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VOL. 131 | NO. 174 | Wednesday, August 31, 2016

Luttrell May Veto Ordinance on County Attorney

By Bill Dries

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Shelby County Commissioners have approved a ballot question for the Nov. 8 elections that would give them the final say if the county mayor moves to fire the county attorney.


But before the vote Monday, Aug. 29, by commissioners, Shelby County Mayor Mark Luttrell indicated he might veto the referendum, saying he has a “concern” about what would be a limit on the power of mayors with the proposed amendment to the Shelby County charter.

If Luttrell vetoes the ordinance, it would be the second time in less than a year he has vetoed a county commission action on the issue.

“I will certainly ponder all of the options,” Luttrell said, adding that he has never tried to influence legal advice the county attorney’s office gives to commissioners and has never tried to intrude on the relationship between the county attorney and commissioners.

But several commissioners said they favored the referendum to be decided by voters countywide because of the commission’s recent dispute with Luttrell over its attempt to hire its own attorney, independent of the county attorney’s office.

“If we had our own staff, this wouldn’t need to be implemented,” said commissioner Heidi Shafer.

Commissioner George Chism, one of the three no votes on the matter, questioned how the proposal would resolve the commission’s differences with Luttrell on having its own attorney.


“How does this solve the problem?” he asked. “We still can’t hire outside counsel.”

Commission chairman Terry Roland, who proposed the charter amendment referendum, replied, “It makes the county attorney independent.”

The county mayor now appoints the county attorney and the commission votes on that appointment. The charter amendment on the November ballot would require commission approval if the mayor moved to dismiss a county attorney.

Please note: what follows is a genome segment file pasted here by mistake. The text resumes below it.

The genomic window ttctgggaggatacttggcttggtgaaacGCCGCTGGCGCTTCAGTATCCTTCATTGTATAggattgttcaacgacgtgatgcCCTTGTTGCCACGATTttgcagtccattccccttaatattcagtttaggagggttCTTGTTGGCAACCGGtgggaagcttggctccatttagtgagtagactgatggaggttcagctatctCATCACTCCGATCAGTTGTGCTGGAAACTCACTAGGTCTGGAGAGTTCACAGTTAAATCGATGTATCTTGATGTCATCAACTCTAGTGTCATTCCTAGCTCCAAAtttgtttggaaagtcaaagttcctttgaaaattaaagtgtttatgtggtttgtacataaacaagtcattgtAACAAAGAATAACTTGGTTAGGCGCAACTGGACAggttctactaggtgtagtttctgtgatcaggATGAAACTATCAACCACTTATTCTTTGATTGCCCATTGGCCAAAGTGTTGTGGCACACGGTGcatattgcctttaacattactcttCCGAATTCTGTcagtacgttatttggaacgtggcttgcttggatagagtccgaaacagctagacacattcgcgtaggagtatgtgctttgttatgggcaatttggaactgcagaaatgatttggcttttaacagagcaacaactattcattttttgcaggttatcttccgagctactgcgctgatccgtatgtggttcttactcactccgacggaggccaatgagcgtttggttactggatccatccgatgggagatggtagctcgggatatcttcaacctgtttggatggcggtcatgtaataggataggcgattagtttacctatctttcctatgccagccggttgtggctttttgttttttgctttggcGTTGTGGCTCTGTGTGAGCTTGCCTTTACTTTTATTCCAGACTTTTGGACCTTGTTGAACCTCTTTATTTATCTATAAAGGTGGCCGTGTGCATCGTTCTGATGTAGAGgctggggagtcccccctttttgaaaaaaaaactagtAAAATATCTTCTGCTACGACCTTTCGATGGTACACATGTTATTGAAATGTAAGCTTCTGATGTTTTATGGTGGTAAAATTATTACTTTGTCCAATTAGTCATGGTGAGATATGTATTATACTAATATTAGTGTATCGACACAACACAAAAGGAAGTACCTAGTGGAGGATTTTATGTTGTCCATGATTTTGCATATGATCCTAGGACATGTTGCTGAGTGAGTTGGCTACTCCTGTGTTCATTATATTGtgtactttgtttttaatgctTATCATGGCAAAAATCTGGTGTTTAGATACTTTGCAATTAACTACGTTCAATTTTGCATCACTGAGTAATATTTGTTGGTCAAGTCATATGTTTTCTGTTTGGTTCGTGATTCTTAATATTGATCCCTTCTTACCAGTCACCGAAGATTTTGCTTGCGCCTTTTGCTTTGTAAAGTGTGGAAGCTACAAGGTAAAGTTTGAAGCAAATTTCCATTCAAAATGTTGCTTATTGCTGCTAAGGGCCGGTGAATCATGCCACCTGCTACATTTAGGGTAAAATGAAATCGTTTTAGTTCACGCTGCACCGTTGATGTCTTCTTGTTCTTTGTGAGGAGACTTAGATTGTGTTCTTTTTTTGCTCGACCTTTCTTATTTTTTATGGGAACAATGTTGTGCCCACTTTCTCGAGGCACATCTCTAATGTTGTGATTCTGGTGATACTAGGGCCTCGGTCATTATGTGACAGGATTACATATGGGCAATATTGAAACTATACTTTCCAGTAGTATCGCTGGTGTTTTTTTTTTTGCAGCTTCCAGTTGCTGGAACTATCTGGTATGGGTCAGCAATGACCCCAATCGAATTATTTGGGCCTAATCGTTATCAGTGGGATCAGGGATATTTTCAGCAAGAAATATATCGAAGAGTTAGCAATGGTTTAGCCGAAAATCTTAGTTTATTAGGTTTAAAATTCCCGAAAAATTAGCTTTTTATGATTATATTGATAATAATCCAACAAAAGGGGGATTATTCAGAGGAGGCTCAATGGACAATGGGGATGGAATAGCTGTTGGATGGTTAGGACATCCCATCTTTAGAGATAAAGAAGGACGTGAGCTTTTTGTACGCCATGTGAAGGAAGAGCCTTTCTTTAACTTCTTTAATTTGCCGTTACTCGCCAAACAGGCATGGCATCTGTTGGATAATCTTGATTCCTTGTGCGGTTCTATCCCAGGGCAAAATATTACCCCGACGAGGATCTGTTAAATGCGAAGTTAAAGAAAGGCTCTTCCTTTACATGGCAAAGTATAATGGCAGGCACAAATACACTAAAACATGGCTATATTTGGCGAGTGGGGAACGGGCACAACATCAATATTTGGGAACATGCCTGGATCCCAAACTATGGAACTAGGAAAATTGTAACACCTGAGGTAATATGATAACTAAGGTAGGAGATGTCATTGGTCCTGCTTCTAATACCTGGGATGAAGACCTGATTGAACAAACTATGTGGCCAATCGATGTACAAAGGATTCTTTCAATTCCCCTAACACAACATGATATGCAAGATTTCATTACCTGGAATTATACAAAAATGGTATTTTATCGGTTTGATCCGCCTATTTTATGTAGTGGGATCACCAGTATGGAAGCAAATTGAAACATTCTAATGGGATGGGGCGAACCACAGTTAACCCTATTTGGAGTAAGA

Commissioners considered an amendment to the ballot question that would have allowed the mayor to fire a county attorney for cause without commission approval. But commissioners dropped the amendment saying it would make the question to voters too complex.

The commission has had former county commissioner Julian Bolton as its attorney since November, despite objections from the administration and former county attorney Ross Dyer, who said under the charter, the county attorney is the only legal counsel able to give advice to the commission. Outside counsel can and has been appointed in the past when the administration and commission took different positions, but that has been for specific legal cases.

Luttrell vetoed a November resolution in which the commission approved a resolution to hire its own legal counsel independent of the mayor. And the commission overrode his veto.

That’s when Roland moved to appoint Bolton. But until this month, Luttrell did not direct the administration to pay Bolton’s fee.

Bolton’s title under the compromise announced last week is legislative policy adviser to the commission and he will be paid $250 an hour up to a cap of $65,000 through the end of the calendar year.

Driving the controversy is the belief by Roland and several other commissioners that because the mayor appoints the county attorney, whoever holds that position feels an obligation to side with the mayor.

Dyer denied that was the case while he was county attorney.

Commissioners also wanted an independent attorney similar to attorney Allan Wade’s position as the attorney for the Memphis City Council. Wade works for the council independent of the city attorney’s office.

But Luttrell and Dyer both said the county charter establishes the county attorney’s position under different circumstances.

Luttrell said Monday he regards the county attorney’s position as being like that of the U.S. Attorney General, who represents the federal government in legal matters across the different parts of each government – executive and legislative.

“The Attorney General is not the president’s attorney,” Luttrell said. “He is the U.S. government’s attorney.”

Commissioner David Reaves questioned whether the issue matters to voters, who will be primarily interested in the presidential general election at the top of the November ballot, which makes the election cycle the most popular one in Shelby County in terms of voter turnout.

“I know it matters to commissioners,” Reaves said. “But what kind of an impact would it have on the average citizen who is voting on this?”

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